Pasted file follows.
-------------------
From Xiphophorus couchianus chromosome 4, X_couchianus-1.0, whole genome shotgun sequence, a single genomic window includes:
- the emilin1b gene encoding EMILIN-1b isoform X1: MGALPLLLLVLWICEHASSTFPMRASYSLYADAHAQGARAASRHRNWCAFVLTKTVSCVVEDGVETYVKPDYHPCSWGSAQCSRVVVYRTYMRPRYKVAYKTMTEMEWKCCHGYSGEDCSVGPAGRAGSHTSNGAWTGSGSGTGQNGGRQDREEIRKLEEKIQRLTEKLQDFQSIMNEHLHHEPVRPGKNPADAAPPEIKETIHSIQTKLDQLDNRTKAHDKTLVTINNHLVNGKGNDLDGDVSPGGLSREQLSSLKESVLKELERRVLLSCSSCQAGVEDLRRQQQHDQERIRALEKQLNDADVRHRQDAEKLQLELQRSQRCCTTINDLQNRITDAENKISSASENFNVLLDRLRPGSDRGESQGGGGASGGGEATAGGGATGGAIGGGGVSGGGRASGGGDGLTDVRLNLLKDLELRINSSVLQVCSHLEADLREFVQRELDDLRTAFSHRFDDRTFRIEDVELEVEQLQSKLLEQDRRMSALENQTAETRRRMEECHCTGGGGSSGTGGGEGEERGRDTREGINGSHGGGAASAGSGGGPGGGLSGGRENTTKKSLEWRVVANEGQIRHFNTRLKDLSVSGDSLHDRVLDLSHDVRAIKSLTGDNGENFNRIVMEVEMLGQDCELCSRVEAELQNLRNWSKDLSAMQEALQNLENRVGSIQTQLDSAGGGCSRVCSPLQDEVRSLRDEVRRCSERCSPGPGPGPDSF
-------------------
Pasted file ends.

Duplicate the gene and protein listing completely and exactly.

From Xiphophorus couchianus chromosome 4, X_couchianus-1.0, whole genome shotgun sequence, a single genomic window includes:
- the emilin1b gene encoding EMILIN-1b isoform X1: MGALPLLLLVLWICEHASSTFPMRASYSLYADAHAQGARAASRHRNWCAFVLTKTVSCVVEDGVETYVKPDYHPCSWGSAQCSRVVVYRTYMRPRYKVAYKTMTEMEWKCCHGYSGEDCSVGPAGRAGSHTSNGAWTGSGSGTGQNGGRQDREEIRKLEEKIQRLTEKLQDFQSIMNEHLHHEPVRPGKNPADAAPPEIKETIHSIQTKLDQLDNRTKAHDKTLVTINNHLVNGKGNDLDGDVSPGGLSREQLSSLKESVLKELERRVLLSCSSCQAGVEDLRRQQQHDQERIRALEKQLNDADVRHRQDAEKLQLELQRSQRCCTTINDLQNRITDAENKISSASENFNVLLDRLRPGSDRGESQGGGGASGGGEATAGGGATGGAIGGGGVSGGGRASGGGDGLTDVRLNLLKDLELRINSSVLQVCSHLEADLREFVQRELDDLRTAFSHRFDDRTFRIEDVELEVEQLQSKLLEQDRRMSALENQTAETRRRMEECHCTGGGGSSGTGGGEGEERGRDTREGINGSHGGGAASAGSGGGPGGGLSGGRENTTKKSLEWRVVANEGQIRHFNTRLKDLSVSGDSLHDRVLDLSHDVRAIKSLTGDNGENFNRIVMEVEMLGQDCELCSRVEAELQNLRNWSKDLSAMQEALQNLENRVGSIQTQLDSAGGGCSRVCSPLQDEVRSLRDEVRRCSERCSPGPGPGPDSF